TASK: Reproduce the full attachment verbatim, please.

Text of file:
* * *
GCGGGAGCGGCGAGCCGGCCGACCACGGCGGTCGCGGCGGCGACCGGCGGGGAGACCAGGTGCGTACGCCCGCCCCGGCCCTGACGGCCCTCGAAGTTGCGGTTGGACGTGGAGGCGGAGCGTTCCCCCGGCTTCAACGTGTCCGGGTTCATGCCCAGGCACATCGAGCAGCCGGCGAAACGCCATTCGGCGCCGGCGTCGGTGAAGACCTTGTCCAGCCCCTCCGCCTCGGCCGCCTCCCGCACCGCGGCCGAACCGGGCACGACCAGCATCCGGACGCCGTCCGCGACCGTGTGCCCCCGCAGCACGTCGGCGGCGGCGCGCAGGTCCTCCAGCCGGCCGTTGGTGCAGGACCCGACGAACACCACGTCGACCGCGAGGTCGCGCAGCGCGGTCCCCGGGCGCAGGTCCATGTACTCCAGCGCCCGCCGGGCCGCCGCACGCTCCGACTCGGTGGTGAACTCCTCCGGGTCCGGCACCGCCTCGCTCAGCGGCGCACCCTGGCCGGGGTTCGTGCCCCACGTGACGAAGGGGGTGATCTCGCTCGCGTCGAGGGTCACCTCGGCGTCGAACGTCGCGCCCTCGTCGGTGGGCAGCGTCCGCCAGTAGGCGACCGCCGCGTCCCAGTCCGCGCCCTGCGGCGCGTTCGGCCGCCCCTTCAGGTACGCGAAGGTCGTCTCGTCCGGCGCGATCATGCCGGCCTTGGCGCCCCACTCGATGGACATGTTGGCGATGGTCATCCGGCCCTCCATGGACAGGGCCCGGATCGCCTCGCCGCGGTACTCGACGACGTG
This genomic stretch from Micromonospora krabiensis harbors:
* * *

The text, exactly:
GCGGGAGCGGCGAGCCGGCCGACCACGGCGGTCGCGGCGGCGACCGGCGGGGAGACCAGGTGCGTACGCCCGCCCCGGCCCTGACGGCCCTCGAAGTTGCGGTTGGACGTGGAGGCGGAGCGTTCCCCCGGCTTCAACGTGTCCGGGTTCATGCCCAGGCACATCGAGCAGCCGGCGAAACGCCATTCGGCGCCGGCGTCGGTGAAGACCTTGTCCAGCCCCTCCGCCTCGGCCGCCTCCCGCACCGCGGCCGAACCGGGCACGACCAGCATCCGGACGCCGTCCGCGACCGTGTGCCCCCGCAGCACGTCGGCGGCGGCGCGCAGGTCCTCCAGCCGGCCGTTGGTGCAGGACCCGACGAACACCACGTCGACCGCGAGGTCGCGCAGCGCGGTCCCCGGGCGCAGGTCCATGTACTCCAGCGCCCGCCGGGCCGCCGCACGCTCCGACTCGGTGGTGAACTCCTCCGGGTCCGGCACCGCCTCGCTCAGCGGCGCACCCTGGCCGGGGTTCGTGCCCCACGTGACGAAGGGGGTGATCTCGCTCGCGTCGAGGGTCACCTCGGCGTCGAACGTCGCGCCCTCGTCGGTGGGCAGCGTCCGCCAGTAGGCGACCGCCGCGTCCCAGTCCGCGCCCTGCGGCGCGTTCGGCCGCCCCTTCAGGTACGCGAAGGTCGTCTCGTCCGGCGCGATCATGCCGGCCTTGGCGCCCCACTCGATGGACATGTTGGCGATGGTCATCCGGCCCTCCATGGACAGGGCCCGGATCGCCTCGCCGCGGTACTCGACGACGTG
This genomic stretch from Micromonospora krabiensis harbors: